When Ohtani decided that he wanted to come to America, I believe he selected the Los Angeles Angels (or at least Los Angeles generally) as his destination. Like...years ago. I think the entire process of negotiating to sign him was a sham. I'm not alone. The Yankees, Red Sox, Cardinals, and perhaps others I missed all stated, on the record, that they felt used by Ohtani's camp. These are teams that were eliminated almost immediately from the sweepstakes even though his agent asked them all to submit groveling pitches. You'll never convince me that Ohtani and his people sat down two days after he officially cleared MLB's hurdles and became a free agent and, only then, Ohtani said, "Nyeh...I really don't want to go to the East Coast...or most anywhere except the west coast..." Why did they ask all thirty teams to submit if Ohtani was so clear on his desire to play out west?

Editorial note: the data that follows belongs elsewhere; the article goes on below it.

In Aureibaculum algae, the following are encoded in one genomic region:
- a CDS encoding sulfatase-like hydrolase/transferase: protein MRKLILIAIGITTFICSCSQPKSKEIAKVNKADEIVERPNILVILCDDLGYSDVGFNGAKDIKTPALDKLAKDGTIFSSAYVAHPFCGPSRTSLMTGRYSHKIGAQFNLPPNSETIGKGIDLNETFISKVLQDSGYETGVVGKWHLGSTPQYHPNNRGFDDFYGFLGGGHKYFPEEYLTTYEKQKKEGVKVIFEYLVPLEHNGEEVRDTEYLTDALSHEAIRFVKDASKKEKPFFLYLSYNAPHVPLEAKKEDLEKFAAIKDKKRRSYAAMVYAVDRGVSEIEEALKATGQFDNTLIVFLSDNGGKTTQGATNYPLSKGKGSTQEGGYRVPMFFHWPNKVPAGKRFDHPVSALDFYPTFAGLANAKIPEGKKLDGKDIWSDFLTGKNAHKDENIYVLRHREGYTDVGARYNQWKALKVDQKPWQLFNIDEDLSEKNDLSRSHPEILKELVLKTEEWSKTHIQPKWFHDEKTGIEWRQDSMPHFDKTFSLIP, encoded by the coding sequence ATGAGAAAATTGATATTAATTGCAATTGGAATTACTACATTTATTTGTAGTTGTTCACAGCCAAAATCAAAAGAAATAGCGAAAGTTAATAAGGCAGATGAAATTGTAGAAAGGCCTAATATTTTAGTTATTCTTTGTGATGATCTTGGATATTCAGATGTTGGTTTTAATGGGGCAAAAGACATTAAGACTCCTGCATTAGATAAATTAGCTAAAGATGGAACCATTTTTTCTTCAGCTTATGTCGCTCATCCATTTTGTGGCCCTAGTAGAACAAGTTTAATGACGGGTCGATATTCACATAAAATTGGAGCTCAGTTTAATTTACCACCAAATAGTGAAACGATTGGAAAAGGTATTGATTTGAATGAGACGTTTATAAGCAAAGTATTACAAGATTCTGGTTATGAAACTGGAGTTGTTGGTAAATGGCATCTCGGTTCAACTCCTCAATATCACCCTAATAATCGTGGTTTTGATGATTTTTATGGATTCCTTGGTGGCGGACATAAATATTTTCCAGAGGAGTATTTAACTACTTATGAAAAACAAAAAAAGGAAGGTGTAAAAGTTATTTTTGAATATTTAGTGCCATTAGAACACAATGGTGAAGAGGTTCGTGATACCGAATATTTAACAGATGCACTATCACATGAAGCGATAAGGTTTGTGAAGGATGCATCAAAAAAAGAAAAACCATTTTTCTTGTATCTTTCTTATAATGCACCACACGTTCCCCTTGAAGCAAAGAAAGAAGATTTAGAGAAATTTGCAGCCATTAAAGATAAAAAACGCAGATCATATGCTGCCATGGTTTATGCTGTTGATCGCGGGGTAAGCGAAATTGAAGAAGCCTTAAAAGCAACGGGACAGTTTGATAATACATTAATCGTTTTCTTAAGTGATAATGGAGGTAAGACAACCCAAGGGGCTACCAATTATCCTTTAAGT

Once he narrowed down thirty teams to seven (and the eliminated parties grumbled loudly that they were unhappy with his treatment of them), he flew to the US to hear out his suitors.
Scratch that...he flew to Los Angeles. To tour Angels Stadium, chat with those guys for several hours, and then hold perfunctory two-hour pitch sessions with the other six clubs.
He showed no interest in checking out Safeco Field, Wrigley, Rangers' Stadium...nope. He toured Angels' Stadium early in the process and then, in his mercy, allowed six other clubs grovel at his feet and gave each of them the impression that they were in the running.